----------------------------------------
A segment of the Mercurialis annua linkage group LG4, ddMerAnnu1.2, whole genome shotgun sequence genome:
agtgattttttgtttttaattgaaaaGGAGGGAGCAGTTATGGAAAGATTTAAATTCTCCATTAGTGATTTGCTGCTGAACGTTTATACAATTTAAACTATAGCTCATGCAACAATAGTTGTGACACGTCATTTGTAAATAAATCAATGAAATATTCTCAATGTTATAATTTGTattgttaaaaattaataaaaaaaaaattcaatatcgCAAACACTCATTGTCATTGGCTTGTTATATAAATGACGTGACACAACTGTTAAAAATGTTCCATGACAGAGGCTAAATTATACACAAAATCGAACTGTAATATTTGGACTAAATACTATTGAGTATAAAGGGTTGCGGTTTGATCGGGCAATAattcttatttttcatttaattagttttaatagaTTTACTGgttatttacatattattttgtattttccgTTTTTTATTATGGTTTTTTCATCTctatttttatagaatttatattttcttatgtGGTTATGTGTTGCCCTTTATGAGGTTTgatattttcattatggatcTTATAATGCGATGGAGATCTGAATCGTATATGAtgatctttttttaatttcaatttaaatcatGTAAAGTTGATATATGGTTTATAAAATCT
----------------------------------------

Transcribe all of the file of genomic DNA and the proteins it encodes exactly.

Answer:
A segment of the Mercurialis annua linkage group LG4, ddMerAnnu1.2, whole genome shotgun sequence genome:
agtgattttttgtttttaattgaaaaGGAGGGAGCAGTTATGGAAAGATTTAAATTCTCCATTAGTGATTTGCTGCTGAACGTTTATACAATTTAAACTATAGCTCATGCAACAATAGTTGTGACACGTCATTTGTAAATAAATCAATGAAATATTCTCAATGTTATAATTTGTattgttaaaaattaataaaaaaaaaattcaatatcgCAAACACTCATTGTCATTGGCTTGTTATATAAATGACGTGACACAACTGTTAAAAATGTTCCATGACAGAGGCTAAATTATACACAAAATCGAACTGTAATATTTGGACTAAATACTATTGAGTATAAAGGGTTGCGGTTTGATCGGGCAATAattcttatttttcatttaattagttttaatagaTTTACTGgttatttacatattattttgtattttccgTTTTTTATTATGGTTTTTTCATCTctatttttatagaatttatattttcttatgtGGTTATGTGTTGCCCTTTATGAGGTTTgatattttcattatggatcTTATAATGCGATGGAGATCTGAATCGTATATGAtgatctttttttaatttcaatttaaatcatGTAAAGTTGATATATGGTTTATAAAATCT